So you’ve done your building completion checklist and your new home handover inspection – what’s next? Here’s how the new house handover process works
The building process can be confusing, especially when it comes time to handover and collect the keys! From inspections to building completion checklists, we’re going to run through how the new house handover process works,
It’s easy to get caught up in shiny benchtops and glossy walls when you’ve waited months to move in but the final stages of the building process are super important to make sure you’re happy with your house and it gets delivered on time.
Estimating a move-in date
If your lease is ending or you’re negotiating the sale of your old house, move-in dates can apply a lot of pressure if they don’t work out as planned. For this reason, the new house handover process can be stressful.
MyHomeBuild understands the constraints customers have when it comes to move-in dates, and keeps you updated on a regular basis as timelines can change due to weather, variations, and things beyond the builders’ control.
If changes to move-in dates could impact your house sale or leave you without a place to stay, it’s always a good idea to give yourself a buffer. Try negotiating your sale or end-of-lease to give you a few weeks of wriggle room in case the new house handover process gets pushed back unexpectedly.
Conducting your first new home handover inspection
MyHomeBuild’s site manager will conduct a preliminary house inspection. These are called practical completion inspections, or building completion checklists, and they give us a chance to fix any defects. It’s like a final rehearsal before the big day. Typically, you’re given some blue stickers and you walk through the house and stick them anywhere there are defects or faults that need to be fixed.
Things to add to your building completion checklist include: joinery, to ensure all the doors are level with even gaps, marks on the wall, plaster defects, doors open and close properly, appliances work correctly. These minor defects can be missed during the building process – they’re also usually easy to fix!
If you’re still in the beginning stages of home ownership, take a look at MyBudget’s home loan repayment calculator here.
Once you’ve done your building completion checklist and placed all the stickers on issues you’ve noticed, make sure you’re on the same page as your builder – literally. Both you and your builder should co-sign a building contract, agreeing on the faults and what must be fixed.
This is also when your builder can estimate a move-in date, based on how long they think it will take to fix up all the issues you’ve discussed.
Getting council approval and releasing final payment
As part of the final stages of your new house handover process, you’ll need your house approved by the council through a Certificate of Occupancy. Although there is no specific building completion checklist for a Certificate of Occupancy in South Australia, the council or certifiers will look at whether your home is suitable for occupancy and that any and all legal requirements and building regulations have been met.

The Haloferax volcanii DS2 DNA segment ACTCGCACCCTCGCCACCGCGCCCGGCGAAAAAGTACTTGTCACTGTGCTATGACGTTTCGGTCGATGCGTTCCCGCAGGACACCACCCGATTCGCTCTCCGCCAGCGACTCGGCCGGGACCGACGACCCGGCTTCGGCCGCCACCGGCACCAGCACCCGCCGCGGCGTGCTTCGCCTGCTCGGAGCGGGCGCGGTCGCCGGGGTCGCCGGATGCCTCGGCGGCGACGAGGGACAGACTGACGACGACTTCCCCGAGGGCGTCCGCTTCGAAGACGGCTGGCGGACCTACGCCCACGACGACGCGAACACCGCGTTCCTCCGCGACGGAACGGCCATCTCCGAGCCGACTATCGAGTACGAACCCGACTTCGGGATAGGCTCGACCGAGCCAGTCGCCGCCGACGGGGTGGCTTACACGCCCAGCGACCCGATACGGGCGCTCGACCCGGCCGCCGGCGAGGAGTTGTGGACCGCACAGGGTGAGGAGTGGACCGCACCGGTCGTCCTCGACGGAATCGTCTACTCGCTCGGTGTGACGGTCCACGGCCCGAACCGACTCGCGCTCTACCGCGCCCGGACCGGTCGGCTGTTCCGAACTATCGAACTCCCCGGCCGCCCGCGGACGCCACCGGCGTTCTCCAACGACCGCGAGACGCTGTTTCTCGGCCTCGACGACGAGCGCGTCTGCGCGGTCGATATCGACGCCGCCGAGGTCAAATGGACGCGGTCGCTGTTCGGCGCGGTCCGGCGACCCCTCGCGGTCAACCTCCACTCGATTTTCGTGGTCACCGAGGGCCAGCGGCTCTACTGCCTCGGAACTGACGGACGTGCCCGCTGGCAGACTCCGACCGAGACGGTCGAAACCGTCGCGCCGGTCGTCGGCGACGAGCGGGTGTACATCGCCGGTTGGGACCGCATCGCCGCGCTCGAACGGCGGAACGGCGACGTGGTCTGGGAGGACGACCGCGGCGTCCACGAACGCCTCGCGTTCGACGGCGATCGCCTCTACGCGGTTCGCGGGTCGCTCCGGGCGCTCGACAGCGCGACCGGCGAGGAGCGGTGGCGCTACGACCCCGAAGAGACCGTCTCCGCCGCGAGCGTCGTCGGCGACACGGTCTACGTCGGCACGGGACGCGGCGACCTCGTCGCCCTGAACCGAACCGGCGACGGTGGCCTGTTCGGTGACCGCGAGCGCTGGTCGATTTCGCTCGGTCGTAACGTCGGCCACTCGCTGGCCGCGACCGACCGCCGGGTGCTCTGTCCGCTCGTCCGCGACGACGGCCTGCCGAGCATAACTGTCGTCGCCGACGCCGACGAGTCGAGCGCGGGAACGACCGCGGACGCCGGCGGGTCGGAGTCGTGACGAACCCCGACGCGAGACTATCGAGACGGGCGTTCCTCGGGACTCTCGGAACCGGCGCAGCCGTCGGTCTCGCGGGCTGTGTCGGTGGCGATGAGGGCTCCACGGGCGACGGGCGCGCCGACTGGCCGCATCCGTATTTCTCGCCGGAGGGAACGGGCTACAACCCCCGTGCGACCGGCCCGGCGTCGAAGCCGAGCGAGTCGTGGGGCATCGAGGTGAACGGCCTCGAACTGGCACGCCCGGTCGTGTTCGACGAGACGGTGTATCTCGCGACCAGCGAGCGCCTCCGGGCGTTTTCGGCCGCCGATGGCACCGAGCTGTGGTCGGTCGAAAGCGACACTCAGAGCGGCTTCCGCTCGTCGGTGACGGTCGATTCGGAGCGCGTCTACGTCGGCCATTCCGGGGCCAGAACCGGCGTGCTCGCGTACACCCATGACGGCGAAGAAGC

Now you’ve reached practical completion. If you’re happy with the condition of the house, you and your bank can release the final payment for the build (this needs to be paid before you get the keys) – you’ll also be given a copy of all the product warranties and certificates that attach to the property contract. Next step, moving in!
Finalising the new home handover inspection
Once these issues are resolved, you’ll do a final new home handover inspection and building completion checklist. Here, you walk through the house again and make sure all the issues have been rectified to your satisfaction, and you’ll get your keys and a MyHomeBuild handover gift during this exciting time.
This is a pivotal part of the building process. Remember that at the end of the day, it’s your house so it’s up to you to say whether everything’s up to scratch. People can advocate for you and inspect on your behalf, but you’re the one who will be living in the house – you have final say.
Preparing to move-in
Although this isn’t technically part of the new house handover process, because you’ve built a home as opposed to buying an established one, there are a few additional things to do before you move in.
First, you’ll need to set up the internet connection, which might take some time, especially if your property hasn’t had an NBN or other connection before. Second, you should change your mailing address and register your address with the council if it isn’t already (this applies to new builds in streets that haven’t had mail delivered to them yet).
Third, you need bins! Ask the council for rubbish, green waste and recycling bins; they can also tell you about collection dates and times. We arrange your electricity and gas connections and typically fill out forms and apply on your behalf, which is a huge time saver!
You should also prepare the same way you would any other move: book a removal company, organise house insurance, measure your new home to see how your furniture will fit, and redirect your mail.
To make sure you haven’t missed anything, make a list just like you did with the building completion checklist, and cross everything off as you go.
That feeling of unlocking the door to your custom MyHomeBuild makes all the months of tracking the building process and ticking off the new house handover process worth it. So, sit back, smile and soak in your brand new home, you earned every square metre!
We hope this helped you unpack how the new house handover process works. If you’re considering a house and land package and want to build the home of your dreams, talk to the experts at MyHomeBuild today.